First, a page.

He visited my mother to see what support he could give. He also helped her to finalise the handover of my grandparents’ house to the state. A small sum was paid in compensation (houses in Nógrád County were not very valuable) and Bandi insisted that it should all go to my mother. This was generous as he was far from well off at the time. England was still a land of post-war austerity and rationing, while food was still relatively plentiful in Hungary with no rationing. However, Bandi had received help from the family when he left Hungary, so he was repaying a debt. I remember little of his visit as I was feeling very ill with jaundice (hepatitis A). The little model open top red Jaguar car he brought for me was, however, amazingly memorable and a source of pleasure for years. It had a clockwork motor, steering and forward and reverse gears. He must have taken to me, because he told my mother that if she ever decided that I should go to live in England, he would look after me. This tentative agreement that ‘someday’ I might go to England was something I learnt much later, but it was somehow in the background of our lives. He vowed never to return to Hungary.
Bandi remained a very keen and active tennis player for all but the last four years of his very long life. He won many minor tournaments, became a Wimbledon umpire and as a ‘veteran’ became a legend on the international over 60s circuit. It was a veteran’s tennis tournament in the late 1980s that (when he was well over 70) that made him break his vow of never returning to Budapest. He rather enjoyed it and met up with three cousins he had not seen for forty years.
My very first ‘girlfriend’ was Éva Fischer, who was just a few months older than me. Her mother (Irén néni) had been a close friend of my mother for many years. Her father also died in a forced labour unit. The two widows met as often as they could and Éva and I played for hours on end. We made up imaginary places and adventures, acted out stories we were told, made secret dens in corners of their flat or ours. In the autumn of 1947, I started going to nursery in the mornings. Mami normally took me and Sári mama collected me at lunchtime. It was a tram ride along the Buda side of the Danube and then a short walk up some steps as the nursery was in a street on the lower slopes of the Castle Hill. The main reason I loved to go was that Éva attended the same nursery. In fact the only thing I remember doing there all year was playing with Éva. The deep snow of that harsh winter is linked with memories of struggling up the icy steps to the nursery.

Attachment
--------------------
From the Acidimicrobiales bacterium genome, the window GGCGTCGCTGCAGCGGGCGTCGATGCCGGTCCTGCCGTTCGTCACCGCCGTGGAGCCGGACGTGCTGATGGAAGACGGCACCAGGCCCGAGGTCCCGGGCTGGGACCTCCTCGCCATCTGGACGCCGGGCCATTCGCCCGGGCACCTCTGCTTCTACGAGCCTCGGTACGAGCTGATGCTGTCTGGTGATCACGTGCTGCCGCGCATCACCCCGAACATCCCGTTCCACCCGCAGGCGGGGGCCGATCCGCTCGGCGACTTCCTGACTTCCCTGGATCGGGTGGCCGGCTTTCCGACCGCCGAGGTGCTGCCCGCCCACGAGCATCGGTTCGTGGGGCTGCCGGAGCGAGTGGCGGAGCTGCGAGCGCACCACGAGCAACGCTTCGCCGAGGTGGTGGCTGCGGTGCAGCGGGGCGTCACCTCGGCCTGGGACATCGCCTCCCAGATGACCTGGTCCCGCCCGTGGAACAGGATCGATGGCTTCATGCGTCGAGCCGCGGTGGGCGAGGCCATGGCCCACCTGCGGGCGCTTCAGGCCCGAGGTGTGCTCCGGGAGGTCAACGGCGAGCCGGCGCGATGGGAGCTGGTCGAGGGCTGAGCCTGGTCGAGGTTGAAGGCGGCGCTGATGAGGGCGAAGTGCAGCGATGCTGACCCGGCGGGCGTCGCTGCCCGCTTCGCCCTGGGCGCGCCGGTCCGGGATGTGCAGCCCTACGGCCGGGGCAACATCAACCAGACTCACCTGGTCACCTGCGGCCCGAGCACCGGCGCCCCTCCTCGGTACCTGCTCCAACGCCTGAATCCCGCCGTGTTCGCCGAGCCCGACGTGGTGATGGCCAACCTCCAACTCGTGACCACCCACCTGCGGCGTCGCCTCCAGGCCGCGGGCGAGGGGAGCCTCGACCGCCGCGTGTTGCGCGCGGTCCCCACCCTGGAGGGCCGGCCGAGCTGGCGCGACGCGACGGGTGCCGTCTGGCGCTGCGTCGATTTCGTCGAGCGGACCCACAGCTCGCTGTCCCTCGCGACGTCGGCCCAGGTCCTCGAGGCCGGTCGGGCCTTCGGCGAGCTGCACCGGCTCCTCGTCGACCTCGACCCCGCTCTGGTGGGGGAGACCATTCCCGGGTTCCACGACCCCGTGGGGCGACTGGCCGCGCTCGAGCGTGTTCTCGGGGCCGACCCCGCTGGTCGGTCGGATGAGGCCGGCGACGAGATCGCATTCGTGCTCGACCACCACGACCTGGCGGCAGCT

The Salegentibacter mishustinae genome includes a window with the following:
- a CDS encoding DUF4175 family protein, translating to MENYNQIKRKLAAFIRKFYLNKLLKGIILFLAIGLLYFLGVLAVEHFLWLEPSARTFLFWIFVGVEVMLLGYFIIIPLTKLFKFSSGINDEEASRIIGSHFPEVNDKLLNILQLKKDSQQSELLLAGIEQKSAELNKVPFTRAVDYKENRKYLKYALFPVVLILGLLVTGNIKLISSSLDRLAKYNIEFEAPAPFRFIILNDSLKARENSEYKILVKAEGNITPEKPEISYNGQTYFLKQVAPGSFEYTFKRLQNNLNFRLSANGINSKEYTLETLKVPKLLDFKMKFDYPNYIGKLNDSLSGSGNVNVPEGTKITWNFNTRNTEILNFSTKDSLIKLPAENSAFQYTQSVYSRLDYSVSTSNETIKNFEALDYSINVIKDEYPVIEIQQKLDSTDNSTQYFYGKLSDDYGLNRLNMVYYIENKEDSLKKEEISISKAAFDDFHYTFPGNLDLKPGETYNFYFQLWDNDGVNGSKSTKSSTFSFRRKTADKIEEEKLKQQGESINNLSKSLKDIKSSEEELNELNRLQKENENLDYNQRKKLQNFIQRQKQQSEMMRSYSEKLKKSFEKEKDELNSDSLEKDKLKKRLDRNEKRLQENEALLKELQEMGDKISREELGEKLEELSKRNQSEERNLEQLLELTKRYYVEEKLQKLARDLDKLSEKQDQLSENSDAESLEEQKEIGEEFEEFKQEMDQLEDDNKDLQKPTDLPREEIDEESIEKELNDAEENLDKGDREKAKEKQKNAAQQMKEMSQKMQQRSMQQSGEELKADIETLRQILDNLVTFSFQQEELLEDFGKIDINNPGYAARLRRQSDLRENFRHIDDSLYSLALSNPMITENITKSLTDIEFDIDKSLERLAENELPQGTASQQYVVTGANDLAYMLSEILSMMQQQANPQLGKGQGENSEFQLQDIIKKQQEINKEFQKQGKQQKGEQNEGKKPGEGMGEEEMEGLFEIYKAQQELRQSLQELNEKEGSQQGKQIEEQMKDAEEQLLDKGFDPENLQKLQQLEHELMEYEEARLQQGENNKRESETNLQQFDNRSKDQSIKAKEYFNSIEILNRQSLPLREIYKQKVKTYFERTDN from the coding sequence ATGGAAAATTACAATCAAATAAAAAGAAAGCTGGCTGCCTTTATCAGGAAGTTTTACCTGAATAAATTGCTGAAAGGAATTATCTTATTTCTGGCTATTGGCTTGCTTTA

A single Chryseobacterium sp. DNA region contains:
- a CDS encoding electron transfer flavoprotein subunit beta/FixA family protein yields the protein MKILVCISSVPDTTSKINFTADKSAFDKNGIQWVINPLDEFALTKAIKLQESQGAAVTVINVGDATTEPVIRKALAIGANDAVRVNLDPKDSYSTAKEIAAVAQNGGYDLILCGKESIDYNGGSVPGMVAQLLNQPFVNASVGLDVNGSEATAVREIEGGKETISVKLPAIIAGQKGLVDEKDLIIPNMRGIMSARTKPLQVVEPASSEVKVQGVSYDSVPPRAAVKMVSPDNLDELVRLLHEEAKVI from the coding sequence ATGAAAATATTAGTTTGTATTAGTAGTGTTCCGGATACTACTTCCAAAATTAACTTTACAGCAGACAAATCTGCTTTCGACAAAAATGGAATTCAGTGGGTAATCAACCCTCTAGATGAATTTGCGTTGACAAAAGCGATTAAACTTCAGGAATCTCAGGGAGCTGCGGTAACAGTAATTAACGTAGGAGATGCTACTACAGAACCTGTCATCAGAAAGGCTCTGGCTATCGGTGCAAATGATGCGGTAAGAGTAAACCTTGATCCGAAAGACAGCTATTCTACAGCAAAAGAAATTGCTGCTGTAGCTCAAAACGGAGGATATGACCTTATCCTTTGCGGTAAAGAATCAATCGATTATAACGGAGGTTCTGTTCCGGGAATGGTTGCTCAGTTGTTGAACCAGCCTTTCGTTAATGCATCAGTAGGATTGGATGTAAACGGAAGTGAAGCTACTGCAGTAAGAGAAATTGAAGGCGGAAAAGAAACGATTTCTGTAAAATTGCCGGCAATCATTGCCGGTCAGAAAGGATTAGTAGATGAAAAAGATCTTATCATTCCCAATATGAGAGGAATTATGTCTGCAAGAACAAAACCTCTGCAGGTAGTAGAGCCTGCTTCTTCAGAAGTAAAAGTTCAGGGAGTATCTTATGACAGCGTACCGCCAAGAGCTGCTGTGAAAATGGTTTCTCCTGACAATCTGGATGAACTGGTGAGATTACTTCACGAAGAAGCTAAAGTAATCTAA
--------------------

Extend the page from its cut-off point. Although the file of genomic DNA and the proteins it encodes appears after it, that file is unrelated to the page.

Our friendship was destined to be cut short by further events of history. The post-war democratic government of Hungary (dominated first by the Smallholder’s Party and then by a Socialist-Communist coalition) presided over a period of hyperinflation followed by a period of gradual reconstruction and land reform. Gradually, with the country under occupation by the Red Army and becoming increasingly linked economically to the Soviet Union, the Communist Party became the dominant force. During the course of 1948 they forced members of the Socialist Party to amalgamate. Those opposed to the process left the country or eventually ended up in prison on trumped up charges as the country moved towards one-party dictatorship by February 1949. Éva’s mother, Irén néni, saw it all coming and was determined not to live under another dictatorship. She was a jeweller by trade and worked hard in the post war years to rebuild her shop, which had been confiscated as part of the anti-Jewish legislation. She was not prepared to lose it again to the Communists. She had an acquaintance in Paris, a middle-aged widower, who was also a jeweller. He came to visit and marry her so she could get to Paris, with most of her merchandise. It was supposed to be a marriage of convenience, but it lasted till the day he died. They had separate shops and mainly separate lives, but seemed to love each other dearly.